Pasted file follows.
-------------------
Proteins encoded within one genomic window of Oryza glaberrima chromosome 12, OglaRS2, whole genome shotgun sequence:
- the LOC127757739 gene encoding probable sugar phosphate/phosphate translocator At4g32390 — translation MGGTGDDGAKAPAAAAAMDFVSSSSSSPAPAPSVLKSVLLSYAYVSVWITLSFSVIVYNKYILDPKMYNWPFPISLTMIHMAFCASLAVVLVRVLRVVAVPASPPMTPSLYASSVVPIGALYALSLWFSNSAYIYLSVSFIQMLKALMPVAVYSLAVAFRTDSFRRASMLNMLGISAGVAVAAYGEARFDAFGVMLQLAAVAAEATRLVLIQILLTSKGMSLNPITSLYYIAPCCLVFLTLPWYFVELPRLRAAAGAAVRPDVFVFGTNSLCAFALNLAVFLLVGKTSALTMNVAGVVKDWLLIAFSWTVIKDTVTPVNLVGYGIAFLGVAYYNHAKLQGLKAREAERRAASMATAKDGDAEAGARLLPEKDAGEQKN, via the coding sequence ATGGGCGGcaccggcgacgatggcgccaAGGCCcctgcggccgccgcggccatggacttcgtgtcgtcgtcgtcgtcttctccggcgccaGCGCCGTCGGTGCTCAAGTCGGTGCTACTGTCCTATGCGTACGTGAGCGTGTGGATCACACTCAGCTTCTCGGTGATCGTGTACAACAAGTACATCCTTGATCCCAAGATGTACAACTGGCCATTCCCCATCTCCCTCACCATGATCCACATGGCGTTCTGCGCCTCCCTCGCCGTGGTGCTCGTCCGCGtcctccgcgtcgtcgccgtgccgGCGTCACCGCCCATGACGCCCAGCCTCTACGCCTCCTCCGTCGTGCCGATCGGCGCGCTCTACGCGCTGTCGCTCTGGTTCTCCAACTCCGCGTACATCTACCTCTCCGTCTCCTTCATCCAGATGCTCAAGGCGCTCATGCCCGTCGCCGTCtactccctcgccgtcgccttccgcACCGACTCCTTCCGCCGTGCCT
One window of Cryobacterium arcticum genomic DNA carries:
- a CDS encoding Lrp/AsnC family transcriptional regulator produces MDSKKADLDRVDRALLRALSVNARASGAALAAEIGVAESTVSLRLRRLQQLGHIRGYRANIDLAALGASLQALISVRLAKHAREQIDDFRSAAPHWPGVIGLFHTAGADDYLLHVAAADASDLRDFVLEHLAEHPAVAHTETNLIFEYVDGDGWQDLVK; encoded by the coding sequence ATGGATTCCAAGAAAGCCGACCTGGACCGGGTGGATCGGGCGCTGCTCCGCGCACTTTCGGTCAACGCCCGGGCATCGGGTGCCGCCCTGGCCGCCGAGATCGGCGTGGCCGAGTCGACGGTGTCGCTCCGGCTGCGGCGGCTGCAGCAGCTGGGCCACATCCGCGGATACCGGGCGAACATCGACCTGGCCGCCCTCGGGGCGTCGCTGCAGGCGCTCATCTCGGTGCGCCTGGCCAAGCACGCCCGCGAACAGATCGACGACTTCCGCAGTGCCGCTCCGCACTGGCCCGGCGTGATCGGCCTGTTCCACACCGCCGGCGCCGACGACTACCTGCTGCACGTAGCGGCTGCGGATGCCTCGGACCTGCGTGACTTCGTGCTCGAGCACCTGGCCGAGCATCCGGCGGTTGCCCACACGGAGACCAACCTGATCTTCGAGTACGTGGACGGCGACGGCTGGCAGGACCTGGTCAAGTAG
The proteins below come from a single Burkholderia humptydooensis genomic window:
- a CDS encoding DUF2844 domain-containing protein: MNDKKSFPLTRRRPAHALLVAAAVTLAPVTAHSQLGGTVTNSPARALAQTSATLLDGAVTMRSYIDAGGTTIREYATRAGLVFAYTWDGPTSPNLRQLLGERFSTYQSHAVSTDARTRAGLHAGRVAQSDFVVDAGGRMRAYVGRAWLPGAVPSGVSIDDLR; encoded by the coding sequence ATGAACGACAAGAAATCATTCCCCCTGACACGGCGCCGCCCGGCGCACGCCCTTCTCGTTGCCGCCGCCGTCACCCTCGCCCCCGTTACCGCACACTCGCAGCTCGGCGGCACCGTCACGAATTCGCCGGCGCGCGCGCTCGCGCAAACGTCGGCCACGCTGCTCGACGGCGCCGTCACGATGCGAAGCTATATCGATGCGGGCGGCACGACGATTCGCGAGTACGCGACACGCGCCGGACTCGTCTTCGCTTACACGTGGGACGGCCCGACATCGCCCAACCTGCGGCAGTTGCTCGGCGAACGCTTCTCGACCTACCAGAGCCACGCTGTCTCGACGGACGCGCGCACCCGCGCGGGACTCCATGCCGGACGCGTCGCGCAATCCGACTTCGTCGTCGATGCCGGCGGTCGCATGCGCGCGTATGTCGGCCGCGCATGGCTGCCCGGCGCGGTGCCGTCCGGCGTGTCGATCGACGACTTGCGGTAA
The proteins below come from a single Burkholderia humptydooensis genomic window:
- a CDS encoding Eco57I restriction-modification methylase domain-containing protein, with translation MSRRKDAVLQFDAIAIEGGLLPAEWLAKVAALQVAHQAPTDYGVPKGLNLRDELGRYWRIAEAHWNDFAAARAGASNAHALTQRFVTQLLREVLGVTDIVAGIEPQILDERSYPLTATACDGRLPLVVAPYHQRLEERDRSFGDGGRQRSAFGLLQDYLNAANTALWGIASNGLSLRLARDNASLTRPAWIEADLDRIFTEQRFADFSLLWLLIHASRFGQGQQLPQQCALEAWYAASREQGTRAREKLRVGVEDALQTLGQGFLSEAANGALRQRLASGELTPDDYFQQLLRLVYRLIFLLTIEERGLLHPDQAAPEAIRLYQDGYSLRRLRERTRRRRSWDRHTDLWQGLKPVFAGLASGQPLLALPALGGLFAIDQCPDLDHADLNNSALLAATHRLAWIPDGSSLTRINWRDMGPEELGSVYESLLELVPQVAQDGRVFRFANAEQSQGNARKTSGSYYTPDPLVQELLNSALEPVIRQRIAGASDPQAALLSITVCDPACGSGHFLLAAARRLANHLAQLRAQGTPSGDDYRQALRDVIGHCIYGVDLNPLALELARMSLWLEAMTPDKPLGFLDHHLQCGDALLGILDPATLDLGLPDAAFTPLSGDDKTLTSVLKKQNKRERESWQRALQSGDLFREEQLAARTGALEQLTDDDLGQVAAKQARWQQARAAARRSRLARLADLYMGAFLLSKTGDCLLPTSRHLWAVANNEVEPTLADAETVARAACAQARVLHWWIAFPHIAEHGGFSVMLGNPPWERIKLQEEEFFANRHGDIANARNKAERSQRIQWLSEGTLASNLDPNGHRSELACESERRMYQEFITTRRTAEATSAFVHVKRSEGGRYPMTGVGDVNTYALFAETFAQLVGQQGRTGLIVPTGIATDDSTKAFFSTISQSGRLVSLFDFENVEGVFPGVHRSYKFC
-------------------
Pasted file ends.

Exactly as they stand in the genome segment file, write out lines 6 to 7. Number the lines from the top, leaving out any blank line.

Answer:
- a CDS encoding DUF2844 domain-containing protein: MNDKKSFPLTRRRPAHALLVAAAVTLAPVTAHSQLGGTVTNSPARALAQTSATLLDGAVTMRSYIDAGGTTIREYATRAGLVFAYTWDGPTSPNLRQLLGERFSTYQSHAVSTDARTRAGLHAGRVAQSDFVVDAGGRMRAYVGRAWLPGAVPSGVSIDDLR; encoded by the coding sequence ATGAACGACAAGAAATCATTCCCCCTGACACGGCGCCGCCCGGCGCACGCCCTTCTCGTTGCCGCCGCCGTCACCCTCGCCCCCGTTACCGCACACTCGCAGCTCGGCGGCACCGTCACGAATTCGCCGGCGCGCGCGCTCGCGCAAACGTCGGCCACGCTGCTCGACGGCGCCGTCACGATGCGAAGCTATATCGATGCGGGCGGCACGACGATTCGCGAGTACGCGACACGCGCCGGACTCGTCTTCGCTTACACGTGGGACGGCCCGACATCGCCCAACCTGCGGCAGTTGCTCGGCGAACGCTTCTCGACCTACCAGAGCCACGCTGTCTCGACGGACGCGCGCACCCGCGCGGGACTCCATGCCGGACGCGTCGCGCAATCCGACTTCGTCGTCGATGCCGGCGGTCGCATGCGCGCGTATGTCGGCCGCGCATGGCTGCCCGGCGCGGTGCCGTCCGGCGTGTCGATCGACGACTTGCGGTAA
The proteins below come from a single Burkholderia humptydooensis genomic window: